As we draw closer to the end of Women’s month where various entities also celebrated International Women’s day on the 8th of March, it is high time we reflect on the gender state of affairs in Zimbabwe.
This year’s running theme was, ‘Women in Leadership: Achieving an equal future in a Covid-19 world.’
Despite the Covid-19 pandemic impacting on the lives of everyone, women were likely more affected due to the already existing vulnerabilities that they bear in society.
A lot of work has been put in by private players in trying to alleviate the shocks faced by women during the Covid-19 pandemic.
Of greater note the First Lady, Auxilia Mnangagwa has also been working extensively during the lockdown.
Be that as it may, this is merely addressing the problems that women face in the society at surface level.
As the famous Oliver Mtukudzi song goes, ‘chapa musoro kutema mukoma,ndiroka dambudziko mukoma’. It is critical to address the root of the problem. Gender inequality!
The problem is not only at the leadership level, but there is a lot that needs to be done to make societies change their perception of women and their roles.
Zimbabwe is a signatory to many international and regional frameworks that advocate for a 50-50 gender parity.
The constitution in section 17 reiterates that The State must promote full gender balance in Zimbabwean society particularly with regards to promoting full participation in all spheres of Zimbabwean society based on equality with men. It further notes that the state must take positive measures to rectify gender discrimination and imbalances resulting from past practices and policies.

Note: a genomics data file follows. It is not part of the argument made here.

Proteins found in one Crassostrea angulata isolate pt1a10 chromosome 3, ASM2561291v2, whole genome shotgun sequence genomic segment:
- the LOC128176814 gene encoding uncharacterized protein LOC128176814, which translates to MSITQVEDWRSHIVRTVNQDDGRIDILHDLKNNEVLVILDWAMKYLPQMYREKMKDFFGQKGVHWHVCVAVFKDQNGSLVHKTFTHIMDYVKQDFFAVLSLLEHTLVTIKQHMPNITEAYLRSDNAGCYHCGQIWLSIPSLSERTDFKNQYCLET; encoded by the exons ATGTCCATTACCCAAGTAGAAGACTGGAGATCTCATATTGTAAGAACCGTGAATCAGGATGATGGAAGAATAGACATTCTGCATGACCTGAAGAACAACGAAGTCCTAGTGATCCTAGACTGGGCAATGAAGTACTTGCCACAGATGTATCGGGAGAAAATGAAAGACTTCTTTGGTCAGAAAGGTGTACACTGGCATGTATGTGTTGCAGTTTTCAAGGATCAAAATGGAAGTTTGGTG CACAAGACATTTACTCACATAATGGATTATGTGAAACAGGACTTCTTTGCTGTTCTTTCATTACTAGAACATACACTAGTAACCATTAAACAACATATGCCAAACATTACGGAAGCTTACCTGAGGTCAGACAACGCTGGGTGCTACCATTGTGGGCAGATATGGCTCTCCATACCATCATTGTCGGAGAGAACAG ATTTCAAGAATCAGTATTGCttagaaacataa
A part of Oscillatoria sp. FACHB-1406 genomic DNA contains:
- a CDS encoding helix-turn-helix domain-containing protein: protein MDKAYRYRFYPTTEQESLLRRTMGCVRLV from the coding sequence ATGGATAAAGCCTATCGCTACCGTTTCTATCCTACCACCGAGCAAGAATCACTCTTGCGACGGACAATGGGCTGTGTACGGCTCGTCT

Women and girls constitute more than half of the population in Zimbabwe. Despite that, they are still less represented in major sectors including parliament (31%), cabinet, local government (14%) and most positions of power.
But who must we hold to account over this issue?
The government must make sure that they enforce what is entailed in the constitution at all levels. Intensive campaigns must be held to further boost the confidence amongst women to take up positions of power in their respective societies.
This goes down to party politics. In the previous election, only ZANU PF and MDC Alliance had manifestos that spoke to equality while all the other political parties had no specific proactive gender policy.
ZANU PF accorded a 30% quota system to address the gender gap in its manifesto while MDC Alliance promised to guarantee 50-50 representation at all levels of government. Adopting the ZEBRA proportional representation electoral system.
Follow ups must be made and provide oversight on the implementation of such promises.
This drags down any efforts to achieve gender equality at that level. As noted, it is not only the ruling administration that should change their mindset but every other institution out there down to the family level.
It is high time everyone is held responsible.